Premises Liability in Florida

In personal injury law, a premises liability case deals with injuries caused by a property owner’s failure to maintain his property or to warn visitors of dangers. Common premises liability cases include slip and fall cases or construction accidents that harm visitors. The duty of care that a property owner owes toward people injured on their property depends on the relationship between the property owner and the injured person. In Florida, an injured person falls into one of these three categories:

Invitee: An invitee, also known as a “business invitee,” visits the property for a reason that benefits both the visitor and the property owner in a concrete way, so to speak. For instance, grocery store shoppers are business invitees because they benefit from getting groceries and the property owner benefits from having the shoppers spend their money at his store. Likewise, a contractor hired to do repairs on the property is an invitee. A transfer of money is not required to make a visitor into an invitee, but it is common in invitee situations.

Licensee: A licensee is a visitor whom the property owner permits on the property, but who is not trading benefits with the property owner. Houseguests are a common category of licensees.

Trespasser: A trespasser is a visitor who comes onto the property without the permission of the property owner.

A property owner owes a different duty of care to each of these three categories of visitor, as follows:

Invitees: A property owner must protect invitees from any dangerous condition that the owner knows or should know about. Property owners must inspect property and must either fix any dangerous conditions they find or warn invitees about them. The yellow “Caution: Wet Floor” signs that appear in many public places are one example of a property owner’s warning invitees about a dangerous condition—in this case, a slippery floor.

Licensees: A property owner must protect his licensees from dangers he knows about by warning them. He is not, however, required to inspect the premises or to fix dangerous conditions as soon as he finds them.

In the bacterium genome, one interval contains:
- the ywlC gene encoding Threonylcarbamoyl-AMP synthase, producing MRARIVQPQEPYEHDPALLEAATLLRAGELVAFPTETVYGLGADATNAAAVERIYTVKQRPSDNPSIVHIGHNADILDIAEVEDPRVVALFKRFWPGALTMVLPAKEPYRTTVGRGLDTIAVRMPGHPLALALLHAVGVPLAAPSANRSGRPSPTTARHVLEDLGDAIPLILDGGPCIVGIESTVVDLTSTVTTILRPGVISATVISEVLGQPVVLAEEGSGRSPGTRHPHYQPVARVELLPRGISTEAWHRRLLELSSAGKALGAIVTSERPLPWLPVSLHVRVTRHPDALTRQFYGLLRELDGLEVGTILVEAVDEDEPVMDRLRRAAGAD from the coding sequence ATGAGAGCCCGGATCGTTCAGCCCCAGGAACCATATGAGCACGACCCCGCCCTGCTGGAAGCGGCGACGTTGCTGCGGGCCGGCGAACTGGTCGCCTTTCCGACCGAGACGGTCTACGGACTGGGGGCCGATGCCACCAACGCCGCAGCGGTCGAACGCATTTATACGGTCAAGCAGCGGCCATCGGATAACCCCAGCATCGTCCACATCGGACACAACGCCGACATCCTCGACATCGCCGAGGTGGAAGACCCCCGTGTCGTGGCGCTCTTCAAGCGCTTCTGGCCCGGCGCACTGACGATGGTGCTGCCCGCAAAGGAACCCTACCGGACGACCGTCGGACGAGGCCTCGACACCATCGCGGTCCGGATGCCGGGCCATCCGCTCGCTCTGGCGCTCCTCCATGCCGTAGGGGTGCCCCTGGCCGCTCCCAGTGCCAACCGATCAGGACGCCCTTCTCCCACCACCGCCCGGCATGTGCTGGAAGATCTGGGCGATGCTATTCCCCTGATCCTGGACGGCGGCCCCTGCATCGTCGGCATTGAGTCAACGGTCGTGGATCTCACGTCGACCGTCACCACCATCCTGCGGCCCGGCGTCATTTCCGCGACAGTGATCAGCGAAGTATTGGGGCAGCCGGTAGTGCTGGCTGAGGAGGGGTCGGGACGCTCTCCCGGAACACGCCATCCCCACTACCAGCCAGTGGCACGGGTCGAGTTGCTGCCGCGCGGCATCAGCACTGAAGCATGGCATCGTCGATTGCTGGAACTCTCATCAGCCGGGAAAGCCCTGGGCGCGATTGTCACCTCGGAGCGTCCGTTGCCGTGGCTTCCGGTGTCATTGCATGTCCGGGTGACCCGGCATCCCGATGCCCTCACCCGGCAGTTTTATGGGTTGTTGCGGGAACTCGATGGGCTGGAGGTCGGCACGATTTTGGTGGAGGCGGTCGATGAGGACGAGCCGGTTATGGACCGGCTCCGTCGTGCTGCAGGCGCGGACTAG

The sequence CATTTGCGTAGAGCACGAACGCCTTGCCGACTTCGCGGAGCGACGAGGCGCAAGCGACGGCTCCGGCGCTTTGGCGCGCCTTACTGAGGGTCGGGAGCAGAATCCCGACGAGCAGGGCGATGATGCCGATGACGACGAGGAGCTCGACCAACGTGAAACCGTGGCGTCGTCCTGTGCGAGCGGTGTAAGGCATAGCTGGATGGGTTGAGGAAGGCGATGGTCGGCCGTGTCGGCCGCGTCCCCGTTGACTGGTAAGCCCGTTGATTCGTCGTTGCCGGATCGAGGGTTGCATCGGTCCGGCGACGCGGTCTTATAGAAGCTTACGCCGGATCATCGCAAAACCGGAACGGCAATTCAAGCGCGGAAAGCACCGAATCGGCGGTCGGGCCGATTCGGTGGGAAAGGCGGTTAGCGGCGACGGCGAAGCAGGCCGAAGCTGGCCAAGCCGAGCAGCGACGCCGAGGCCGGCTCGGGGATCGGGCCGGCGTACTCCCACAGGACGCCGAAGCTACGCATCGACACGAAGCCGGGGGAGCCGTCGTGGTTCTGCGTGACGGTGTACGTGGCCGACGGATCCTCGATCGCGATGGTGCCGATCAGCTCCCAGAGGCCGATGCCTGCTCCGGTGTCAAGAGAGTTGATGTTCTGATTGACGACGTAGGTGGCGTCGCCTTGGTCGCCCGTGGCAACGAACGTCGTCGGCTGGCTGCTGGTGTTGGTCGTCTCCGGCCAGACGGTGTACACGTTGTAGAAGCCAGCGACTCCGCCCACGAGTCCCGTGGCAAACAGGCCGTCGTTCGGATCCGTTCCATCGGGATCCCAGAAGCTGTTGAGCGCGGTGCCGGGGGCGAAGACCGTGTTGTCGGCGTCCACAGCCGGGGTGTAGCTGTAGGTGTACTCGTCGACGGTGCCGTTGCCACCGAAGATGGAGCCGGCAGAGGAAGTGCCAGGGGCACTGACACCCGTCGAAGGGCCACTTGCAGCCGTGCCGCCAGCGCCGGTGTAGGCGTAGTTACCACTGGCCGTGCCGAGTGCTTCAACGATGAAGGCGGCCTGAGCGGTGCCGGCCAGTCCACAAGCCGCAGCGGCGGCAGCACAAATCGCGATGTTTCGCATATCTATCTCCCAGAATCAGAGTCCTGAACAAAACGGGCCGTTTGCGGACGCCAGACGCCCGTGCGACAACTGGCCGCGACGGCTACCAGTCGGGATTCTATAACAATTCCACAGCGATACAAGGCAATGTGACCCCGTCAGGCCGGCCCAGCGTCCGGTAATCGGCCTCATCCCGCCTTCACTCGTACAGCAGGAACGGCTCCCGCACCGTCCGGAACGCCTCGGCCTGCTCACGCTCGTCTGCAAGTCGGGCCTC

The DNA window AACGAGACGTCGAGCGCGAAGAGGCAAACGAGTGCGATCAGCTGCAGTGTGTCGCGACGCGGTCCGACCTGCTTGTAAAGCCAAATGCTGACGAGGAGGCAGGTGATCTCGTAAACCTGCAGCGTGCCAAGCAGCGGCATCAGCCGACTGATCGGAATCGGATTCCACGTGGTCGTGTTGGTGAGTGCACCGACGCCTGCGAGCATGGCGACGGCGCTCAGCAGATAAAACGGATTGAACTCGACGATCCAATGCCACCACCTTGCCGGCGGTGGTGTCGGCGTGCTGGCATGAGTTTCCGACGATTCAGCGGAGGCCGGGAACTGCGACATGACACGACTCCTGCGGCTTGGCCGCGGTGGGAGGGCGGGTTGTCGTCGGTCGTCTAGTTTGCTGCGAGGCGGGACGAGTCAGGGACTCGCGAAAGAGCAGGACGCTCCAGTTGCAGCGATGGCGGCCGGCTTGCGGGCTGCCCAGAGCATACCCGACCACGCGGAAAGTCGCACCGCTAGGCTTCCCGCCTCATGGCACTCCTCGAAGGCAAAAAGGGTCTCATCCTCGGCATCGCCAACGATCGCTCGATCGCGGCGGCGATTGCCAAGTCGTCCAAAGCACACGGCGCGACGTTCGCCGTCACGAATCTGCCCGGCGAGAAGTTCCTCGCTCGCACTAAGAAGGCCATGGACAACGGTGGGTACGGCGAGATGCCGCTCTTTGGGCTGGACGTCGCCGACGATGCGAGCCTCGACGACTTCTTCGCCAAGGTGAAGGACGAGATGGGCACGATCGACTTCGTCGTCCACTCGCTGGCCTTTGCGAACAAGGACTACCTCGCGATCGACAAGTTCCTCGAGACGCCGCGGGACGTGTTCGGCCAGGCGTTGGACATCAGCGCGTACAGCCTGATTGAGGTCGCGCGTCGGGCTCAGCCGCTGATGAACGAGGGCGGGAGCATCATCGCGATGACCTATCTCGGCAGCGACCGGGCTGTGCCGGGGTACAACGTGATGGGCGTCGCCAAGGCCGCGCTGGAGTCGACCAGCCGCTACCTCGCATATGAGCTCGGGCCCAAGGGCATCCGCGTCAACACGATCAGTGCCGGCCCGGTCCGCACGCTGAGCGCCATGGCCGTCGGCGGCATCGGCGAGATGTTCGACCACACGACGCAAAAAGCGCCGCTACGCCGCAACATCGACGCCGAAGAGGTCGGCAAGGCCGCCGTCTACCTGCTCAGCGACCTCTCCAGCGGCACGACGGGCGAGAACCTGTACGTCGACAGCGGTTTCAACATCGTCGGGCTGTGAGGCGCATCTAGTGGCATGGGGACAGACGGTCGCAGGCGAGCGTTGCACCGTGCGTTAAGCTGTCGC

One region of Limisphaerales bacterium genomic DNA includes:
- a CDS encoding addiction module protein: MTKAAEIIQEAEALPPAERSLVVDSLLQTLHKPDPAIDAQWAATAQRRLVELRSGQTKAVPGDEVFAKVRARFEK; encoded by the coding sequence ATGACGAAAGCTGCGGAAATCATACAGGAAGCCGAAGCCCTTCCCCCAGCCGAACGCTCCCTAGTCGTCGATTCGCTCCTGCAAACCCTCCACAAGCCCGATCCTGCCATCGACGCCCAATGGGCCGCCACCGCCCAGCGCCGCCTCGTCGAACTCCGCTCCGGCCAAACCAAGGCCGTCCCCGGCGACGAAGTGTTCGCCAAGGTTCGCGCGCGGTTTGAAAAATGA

Trespassers: A property owner must not create dangerous conditions on his property or make them worse in order to catch trespassers. However, a property owner is not required to fix dangerous conditions or warn trespassers about them.

Premises liability only applies to dangerous conditions on the property. For example, an icy sidewalk, rotted steps, or spilled food on a grocery store floor are all dangerous conditions that fall under premises liability law. An activity that injures a visitor to property, however, is handled as a regular negligence or strict liability case. When an activity injures a visitor, the question is whether the person responsible for the activity used reasonable care. Activities that are ultrahazardous automatically impose liability on the person doing the activity as long as the injured person can show that the activity caused his injury.

Let the personal injury attorneys at Suarez & Montero review the circumstances of your case and discuss your legal options. Our attorneys are ready to provide proven legal representation in pursuing your claim and stand ready to protect your rights.

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Jaime Suarez

An experienced legal personal injury defense professional in Miami, who is dedicated to helping accident victims with personal injury cases involving automobile accidents, brain and spinal cord injuries, slip and fall accidents, prescription errors, wrongful death, and accidents at work.